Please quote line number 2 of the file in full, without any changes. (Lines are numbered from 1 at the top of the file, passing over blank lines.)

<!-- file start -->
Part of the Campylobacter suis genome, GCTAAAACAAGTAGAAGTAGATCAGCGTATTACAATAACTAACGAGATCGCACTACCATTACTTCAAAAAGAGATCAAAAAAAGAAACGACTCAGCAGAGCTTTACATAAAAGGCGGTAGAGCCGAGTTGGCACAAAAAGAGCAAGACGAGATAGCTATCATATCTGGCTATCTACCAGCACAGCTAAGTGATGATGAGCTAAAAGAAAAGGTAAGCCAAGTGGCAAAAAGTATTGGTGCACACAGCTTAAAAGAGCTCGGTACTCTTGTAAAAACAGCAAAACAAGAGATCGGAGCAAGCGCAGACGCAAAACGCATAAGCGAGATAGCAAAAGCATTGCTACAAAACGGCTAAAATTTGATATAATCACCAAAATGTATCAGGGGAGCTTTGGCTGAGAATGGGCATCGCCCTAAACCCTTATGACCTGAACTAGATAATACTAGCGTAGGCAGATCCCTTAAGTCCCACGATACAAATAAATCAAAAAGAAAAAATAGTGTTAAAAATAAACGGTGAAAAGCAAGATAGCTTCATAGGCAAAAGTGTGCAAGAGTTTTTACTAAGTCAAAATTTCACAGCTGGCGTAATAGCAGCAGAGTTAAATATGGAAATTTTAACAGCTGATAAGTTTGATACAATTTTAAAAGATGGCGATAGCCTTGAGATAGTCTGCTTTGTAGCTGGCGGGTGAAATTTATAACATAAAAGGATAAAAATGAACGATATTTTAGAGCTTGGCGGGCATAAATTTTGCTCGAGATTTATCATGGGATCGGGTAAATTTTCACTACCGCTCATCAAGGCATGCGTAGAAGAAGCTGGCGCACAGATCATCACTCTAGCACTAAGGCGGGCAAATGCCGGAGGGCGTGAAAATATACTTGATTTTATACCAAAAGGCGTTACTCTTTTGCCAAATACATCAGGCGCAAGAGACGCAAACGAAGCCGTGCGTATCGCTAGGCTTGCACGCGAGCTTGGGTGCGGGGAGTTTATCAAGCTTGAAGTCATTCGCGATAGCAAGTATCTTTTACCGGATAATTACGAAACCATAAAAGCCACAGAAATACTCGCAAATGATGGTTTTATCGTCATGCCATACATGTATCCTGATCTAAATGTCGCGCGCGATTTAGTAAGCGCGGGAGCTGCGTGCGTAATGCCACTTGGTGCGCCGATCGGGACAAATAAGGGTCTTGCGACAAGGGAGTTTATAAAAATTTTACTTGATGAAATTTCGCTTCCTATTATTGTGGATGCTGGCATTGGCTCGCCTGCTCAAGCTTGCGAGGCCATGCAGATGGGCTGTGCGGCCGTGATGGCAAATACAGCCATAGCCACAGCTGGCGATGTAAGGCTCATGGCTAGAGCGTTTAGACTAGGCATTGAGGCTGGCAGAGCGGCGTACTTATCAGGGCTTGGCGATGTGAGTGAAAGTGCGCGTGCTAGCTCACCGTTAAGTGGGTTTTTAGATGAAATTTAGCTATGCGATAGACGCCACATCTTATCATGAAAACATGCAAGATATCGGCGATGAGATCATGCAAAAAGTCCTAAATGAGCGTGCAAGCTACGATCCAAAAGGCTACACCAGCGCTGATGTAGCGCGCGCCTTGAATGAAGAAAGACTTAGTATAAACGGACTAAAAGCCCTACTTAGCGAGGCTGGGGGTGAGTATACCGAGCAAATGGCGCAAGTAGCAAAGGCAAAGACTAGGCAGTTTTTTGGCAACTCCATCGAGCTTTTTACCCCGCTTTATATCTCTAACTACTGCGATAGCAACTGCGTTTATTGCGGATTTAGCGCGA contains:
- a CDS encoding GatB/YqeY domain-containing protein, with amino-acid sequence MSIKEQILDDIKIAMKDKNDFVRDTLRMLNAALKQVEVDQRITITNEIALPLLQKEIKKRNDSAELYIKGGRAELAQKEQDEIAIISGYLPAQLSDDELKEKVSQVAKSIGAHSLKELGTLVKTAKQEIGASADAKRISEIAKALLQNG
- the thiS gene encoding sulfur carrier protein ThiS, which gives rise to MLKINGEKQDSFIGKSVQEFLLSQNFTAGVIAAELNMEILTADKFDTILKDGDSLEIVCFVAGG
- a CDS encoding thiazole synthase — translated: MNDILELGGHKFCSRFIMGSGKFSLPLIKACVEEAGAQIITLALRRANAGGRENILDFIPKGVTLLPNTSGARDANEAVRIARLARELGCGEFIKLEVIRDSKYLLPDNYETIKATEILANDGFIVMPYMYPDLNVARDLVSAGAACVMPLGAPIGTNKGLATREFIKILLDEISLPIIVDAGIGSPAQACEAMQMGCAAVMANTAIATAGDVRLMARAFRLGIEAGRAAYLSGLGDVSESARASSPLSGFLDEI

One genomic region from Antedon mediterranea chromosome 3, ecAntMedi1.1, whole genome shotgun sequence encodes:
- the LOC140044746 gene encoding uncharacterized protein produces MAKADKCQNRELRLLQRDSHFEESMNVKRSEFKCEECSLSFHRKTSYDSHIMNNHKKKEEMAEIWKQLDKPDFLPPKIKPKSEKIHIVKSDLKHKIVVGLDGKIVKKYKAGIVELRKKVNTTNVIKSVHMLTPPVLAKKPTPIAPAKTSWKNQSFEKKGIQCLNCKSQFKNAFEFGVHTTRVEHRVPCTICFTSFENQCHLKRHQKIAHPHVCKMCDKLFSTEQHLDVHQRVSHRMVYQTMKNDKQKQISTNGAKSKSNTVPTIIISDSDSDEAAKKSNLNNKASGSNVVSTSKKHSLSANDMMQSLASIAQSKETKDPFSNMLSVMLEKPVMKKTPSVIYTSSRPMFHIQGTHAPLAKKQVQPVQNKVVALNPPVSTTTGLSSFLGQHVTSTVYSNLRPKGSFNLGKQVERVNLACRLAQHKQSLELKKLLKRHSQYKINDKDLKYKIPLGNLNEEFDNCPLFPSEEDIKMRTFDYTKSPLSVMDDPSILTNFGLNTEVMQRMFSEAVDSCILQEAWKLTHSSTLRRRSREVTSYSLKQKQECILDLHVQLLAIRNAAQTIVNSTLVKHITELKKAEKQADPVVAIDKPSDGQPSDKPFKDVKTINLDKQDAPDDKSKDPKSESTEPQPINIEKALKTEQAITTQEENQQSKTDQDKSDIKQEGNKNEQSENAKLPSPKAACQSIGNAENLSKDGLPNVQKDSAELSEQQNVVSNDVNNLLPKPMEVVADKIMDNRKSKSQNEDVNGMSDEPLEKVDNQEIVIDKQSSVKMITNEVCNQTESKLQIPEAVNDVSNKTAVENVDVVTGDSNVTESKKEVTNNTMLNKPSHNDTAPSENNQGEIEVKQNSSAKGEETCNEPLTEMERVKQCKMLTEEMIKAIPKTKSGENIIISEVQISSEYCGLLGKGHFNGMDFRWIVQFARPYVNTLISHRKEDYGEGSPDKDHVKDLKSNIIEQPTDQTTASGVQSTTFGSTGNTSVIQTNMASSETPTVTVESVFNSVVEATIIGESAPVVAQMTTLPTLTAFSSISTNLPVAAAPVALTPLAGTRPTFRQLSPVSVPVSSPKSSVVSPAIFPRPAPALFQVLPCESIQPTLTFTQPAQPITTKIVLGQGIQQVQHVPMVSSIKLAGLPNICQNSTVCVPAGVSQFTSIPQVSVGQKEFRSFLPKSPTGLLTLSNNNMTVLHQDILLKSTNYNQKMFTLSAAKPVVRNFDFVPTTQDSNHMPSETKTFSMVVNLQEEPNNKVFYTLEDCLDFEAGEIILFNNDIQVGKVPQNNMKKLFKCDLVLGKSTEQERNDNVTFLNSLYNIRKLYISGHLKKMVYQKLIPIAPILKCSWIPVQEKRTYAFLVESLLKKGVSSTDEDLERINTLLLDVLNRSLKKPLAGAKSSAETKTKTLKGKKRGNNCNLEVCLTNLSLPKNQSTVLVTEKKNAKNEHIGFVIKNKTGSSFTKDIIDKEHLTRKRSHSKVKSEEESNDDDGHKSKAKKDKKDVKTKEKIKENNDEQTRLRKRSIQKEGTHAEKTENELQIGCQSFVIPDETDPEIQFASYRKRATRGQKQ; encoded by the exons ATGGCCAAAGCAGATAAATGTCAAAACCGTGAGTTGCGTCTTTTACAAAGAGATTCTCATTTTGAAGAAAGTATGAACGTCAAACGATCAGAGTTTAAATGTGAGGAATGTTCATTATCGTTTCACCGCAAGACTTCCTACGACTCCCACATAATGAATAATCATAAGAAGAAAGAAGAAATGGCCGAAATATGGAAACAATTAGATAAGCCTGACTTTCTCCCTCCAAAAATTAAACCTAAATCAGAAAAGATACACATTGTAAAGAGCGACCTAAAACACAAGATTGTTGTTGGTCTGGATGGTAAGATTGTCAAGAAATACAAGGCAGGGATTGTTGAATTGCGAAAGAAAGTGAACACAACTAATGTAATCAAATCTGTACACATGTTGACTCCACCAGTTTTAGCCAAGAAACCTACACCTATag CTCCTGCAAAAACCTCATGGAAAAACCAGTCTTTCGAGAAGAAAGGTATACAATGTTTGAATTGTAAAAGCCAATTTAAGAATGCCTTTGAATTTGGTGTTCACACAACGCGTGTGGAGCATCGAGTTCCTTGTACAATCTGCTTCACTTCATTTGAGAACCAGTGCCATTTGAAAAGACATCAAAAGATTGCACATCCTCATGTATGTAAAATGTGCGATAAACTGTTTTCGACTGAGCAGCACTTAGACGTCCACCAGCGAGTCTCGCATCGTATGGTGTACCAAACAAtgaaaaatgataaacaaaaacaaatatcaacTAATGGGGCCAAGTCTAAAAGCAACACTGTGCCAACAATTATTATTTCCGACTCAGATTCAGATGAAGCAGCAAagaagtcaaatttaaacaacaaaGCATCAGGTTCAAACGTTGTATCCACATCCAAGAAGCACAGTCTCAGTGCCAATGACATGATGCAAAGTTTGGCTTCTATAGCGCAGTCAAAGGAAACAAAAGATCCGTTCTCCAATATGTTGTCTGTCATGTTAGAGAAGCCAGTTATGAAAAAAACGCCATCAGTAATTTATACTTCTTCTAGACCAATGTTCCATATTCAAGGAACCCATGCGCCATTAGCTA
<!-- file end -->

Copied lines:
- a CDS encoding GatB/YqeY domain-containing protein, with amino-acid sequence MSIKEQILDDIKIAMKDKNDFVRDTLRMLNAALKQVEVDQRITITNEIALPLLQKEIKKRNDSAELYIKGGRAELAQKEQDEIAIISGYLPAQLSDDELKEKVSQVAKSIGAHSLKELGTLVKTAKQEIGASADAKRISEIAKALLQNG